MILF rebels coy on Wikileaks cable, US help

by Jojo Malig, abs-cbnNEWS.com

Posted at Aug 02 2011 06:10 PM | Updated as of Sep 03 2011 09:08 AM

MANILA, Philippines - The Moro Islamic Liberation Front (MILF) has declined to comment on a Wikileaks cable from the US embassy in Manila stating that the separatist group looks up to Washington to help end the decades-long fighting in Mindanao.

MILF secretariat chairperson Muhammad Ameen said on the rebel group's website Tuesday that he is not authorized to comment on the leaked US diplomatic cable.

"Let us wait for the proper time to say on it," he said.

The Wikileaks cable, dated October 19, 2009, revealed that then US chargé d'affaires Leslie Bassett and other US embassy officials met MILF leader Murad Ebrahim, vice chairman for political affairs Ghadzali Jaafar, other high-ranking officials, and commanders of the rebel group at the heavily-guarded Camp Darapanan in Sultan Kudarat, Maguindanao last February 19, 2009.

 Bassett was accompanied by US Agency for International Development (USAID) acting mission director Elzadia Washington, defense attaché Col. Tony Senci, and political officer Michael Pignatello, according to the confidential cable sent by then US Ambassador to the Philippines Kristie Kenny.
 
Kenney quoted Ebrahim as having said that "the US is the only country we feel can push peaceful resolution of the (Mindanao) conflict."

"We look for a more active role of the U.S. in order to push the peace process," Ebrahim added. "You are aware of the background of the problem.  The influence of America in the Philippines (is one that) no other country can match."

MILF wants more from US

He also expressed concern that the development of poor communities in the region could mean an end to the MILF.

"In a surprisingly  frank and revealing comment, Murad expressed concern that development assistance alone, absent political advances, could 'purge the insurgency' of its momentum, further demonstrating the need for development and political progress to go hand-in-hand," the cable said.

"In a 90-minute meeting attended by top MILF Central Committee members and MILF armed forces commanders, Chairman Murad encouraged the US to move beyond its substantial development assistance to provide more political support to the peace process," it added.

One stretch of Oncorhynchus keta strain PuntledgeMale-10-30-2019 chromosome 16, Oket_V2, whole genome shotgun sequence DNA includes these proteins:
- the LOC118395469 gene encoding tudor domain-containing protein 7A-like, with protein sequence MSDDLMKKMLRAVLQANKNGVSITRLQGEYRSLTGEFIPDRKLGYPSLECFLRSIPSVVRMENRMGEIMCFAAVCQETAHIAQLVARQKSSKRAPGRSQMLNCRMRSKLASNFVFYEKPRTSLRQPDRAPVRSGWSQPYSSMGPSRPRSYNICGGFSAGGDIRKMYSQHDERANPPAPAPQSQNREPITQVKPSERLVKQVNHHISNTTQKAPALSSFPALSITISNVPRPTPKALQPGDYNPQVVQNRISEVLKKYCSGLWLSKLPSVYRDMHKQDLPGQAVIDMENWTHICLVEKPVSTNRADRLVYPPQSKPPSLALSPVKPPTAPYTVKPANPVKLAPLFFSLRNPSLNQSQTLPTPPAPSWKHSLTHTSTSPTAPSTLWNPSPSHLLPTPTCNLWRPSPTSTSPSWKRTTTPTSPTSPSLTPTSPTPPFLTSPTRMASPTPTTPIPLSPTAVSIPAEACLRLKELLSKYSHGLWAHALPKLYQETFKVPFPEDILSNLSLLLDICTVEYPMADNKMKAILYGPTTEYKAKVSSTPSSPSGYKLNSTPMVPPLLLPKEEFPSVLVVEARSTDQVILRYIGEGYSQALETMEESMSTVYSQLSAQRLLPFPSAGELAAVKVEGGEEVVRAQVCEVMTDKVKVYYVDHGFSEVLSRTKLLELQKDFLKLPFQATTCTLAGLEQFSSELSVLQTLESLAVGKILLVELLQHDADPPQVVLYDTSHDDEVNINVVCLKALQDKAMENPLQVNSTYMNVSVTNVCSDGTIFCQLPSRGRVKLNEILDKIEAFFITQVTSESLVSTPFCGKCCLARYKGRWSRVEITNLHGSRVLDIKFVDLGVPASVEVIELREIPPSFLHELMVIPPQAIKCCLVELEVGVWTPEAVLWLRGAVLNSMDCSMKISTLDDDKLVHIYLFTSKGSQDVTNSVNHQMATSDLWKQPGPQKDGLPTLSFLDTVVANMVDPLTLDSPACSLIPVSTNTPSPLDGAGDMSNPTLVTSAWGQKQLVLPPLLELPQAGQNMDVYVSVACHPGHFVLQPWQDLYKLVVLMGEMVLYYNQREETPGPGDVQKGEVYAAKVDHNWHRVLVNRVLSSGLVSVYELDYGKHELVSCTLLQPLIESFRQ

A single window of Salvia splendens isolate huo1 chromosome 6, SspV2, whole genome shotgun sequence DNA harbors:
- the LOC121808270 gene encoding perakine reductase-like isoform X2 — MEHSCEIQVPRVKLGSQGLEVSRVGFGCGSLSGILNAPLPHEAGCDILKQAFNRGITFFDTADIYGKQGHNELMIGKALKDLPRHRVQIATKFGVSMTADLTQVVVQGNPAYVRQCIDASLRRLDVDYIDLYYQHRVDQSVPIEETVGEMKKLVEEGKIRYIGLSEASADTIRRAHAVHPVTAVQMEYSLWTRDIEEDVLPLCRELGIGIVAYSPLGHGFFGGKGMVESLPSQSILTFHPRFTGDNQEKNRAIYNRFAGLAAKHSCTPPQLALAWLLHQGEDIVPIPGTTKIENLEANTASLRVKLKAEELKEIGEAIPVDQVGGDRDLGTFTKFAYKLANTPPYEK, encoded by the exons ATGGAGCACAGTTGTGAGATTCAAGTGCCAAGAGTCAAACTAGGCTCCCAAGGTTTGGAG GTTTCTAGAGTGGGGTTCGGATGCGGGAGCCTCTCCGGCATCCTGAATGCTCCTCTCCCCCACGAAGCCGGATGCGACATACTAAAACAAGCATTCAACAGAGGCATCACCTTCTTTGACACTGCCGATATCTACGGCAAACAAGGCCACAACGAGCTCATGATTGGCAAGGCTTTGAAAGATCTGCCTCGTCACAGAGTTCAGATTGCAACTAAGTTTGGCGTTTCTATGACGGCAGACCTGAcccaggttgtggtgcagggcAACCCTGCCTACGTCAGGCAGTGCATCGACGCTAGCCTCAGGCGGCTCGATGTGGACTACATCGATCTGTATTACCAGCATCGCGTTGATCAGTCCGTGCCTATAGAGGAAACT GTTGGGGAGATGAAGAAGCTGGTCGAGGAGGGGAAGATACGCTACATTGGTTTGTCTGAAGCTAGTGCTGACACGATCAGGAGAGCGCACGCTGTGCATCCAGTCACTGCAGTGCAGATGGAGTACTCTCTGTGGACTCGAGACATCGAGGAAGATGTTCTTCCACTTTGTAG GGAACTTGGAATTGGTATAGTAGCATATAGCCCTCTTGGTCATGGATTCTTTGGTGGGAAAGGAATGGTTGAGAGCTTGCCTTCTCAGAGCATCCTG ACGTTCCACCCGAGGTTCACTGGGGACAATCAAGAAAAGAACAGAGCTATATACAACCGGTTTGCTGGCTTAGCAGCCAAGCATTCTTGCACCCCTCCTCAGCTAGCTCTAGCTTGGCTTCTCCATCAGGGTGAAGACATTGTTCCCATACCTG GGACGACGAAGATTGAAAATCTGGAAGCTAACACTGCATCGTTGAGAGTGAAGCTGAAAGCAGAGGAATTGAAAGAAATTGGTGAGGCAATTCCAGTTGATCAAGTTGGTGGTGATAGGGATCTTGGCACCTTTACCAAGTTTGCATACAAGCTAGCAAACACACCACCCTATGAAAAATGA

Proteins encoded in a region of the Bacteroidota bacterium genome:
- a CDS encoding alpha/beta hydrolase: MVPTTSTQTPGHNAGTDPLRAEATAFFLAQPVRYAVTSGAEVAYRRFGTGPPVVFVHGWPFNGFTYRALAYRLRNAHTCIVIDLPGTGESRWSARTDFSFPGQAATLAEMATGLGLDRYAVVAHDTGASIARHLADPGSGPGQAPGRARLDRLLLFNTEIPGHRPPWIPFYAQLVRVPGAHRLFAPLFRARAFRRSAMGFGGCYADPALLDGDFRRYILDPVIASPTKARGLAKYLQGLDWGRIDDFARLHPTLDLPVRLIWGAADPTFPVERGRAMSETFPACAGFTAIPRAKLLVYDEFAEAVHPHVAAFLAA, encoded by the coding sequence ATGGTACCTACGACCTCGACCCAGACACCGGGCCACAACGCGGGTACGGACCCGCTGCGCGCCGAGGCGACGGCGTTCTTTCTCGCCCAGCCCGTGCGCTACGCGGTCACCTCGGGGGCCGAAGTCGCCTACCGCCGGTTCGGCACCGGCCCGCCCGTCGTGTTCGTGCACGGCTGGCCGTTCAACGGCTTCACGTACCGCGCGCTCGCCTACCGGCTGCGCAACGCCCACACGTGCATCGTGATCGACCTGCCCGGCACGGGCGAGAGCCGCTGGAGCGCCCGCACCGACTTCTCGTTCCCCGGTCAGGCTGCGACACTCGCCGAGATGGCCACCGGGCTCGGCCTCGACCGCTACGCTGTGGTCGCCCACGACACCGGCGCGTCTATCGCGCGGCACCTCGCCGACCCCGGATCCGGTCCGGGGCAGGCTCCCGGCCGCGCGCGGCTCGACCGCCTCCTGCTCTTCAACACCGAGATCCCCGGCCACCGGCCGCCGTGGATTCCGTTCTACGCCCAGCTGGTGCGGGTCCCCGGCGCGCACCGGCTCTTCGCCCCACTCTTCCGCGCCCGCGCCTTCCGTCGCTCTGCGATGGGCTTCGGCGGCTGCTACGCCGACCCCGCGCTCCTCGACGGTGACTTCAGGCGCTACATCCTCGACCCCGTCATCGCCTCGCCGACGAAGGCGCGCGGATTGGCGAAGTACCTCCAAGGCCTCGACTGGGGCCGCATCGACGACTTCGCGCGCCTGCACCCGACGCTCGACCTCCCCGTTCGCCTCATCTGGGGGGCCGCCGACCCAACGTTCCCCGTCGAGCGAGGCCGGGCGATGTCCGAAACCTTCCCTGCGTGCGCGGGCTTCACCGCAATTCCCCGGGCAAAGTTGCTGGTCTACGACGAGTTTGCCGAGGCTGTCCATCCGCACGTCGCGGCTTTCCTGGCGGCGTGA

US officials then told the rebel group that they support a peaceful solution to the conflict. 

"[Basett] also reminded Chairman Murad of the need for the MILF to take action against terrorism in Mindanao and urged him to support efforts to rescue a recently kidnapped Irish Catholic priest," the cable stated.

'Friends of the Bangsamoro'

MILF rebels met the US embassy officials with an honor guard in the military camp, which can only be reached through a poorly maintained dirt trail off a main road just north of Cotabato City, the report said. 

"Men young and old in Bangsamoro Islamic Armed Forces (BIAF) camouflage uniforms stood at intervals in formation on the two kilometer stretch from the main road to the camp's Bangsamoro Development Agency office, with guns and rocket launchers at their sides," the cable added.

Murad called the Americans the "friends of the Bangsamoro," and thanked them for supporting the peace process, "embodied in exchanges of letters during the past six years with US officials."

Reject terrorism

During the meeting, Basett told Murad that the US sees MILF's commitment to peace "at face value." She said the rebel group must reject terrorism "not just in words, but in deeds, as well."

She told the MILF leaders that US troops deployed in Mindanao under the Visiting Forces Agreement between Washington and Manila only allows them to train and support Philippine government troops.

"US forces were not participating in combat operations or operating unilaterally," the cable said.

The US officials also asked the MILF to prevent terrorists and kidnap-for-ransom groups from operating in the region.

MILF peace panel senior member Michael Mastura, who attended the meeting, said Washington should train its sights on Indonesia and not the Philippines when it comes to terrorism.

"Mastura noted that the MILF had a clear position against terrorism and insisted that Indonesia, not the MILF, should be the target of US terrorism concerns.  The issue of security and counterterrorism was, after all, separate from the MILF quest for autonomy, and had more to do with the Indonesians who came to Mindanao than with the MILF," the cable said.

Mastura also claimed that the MILF had signed an agreement with the Philippine government to go after terrorist groups operating in rebel-held territory.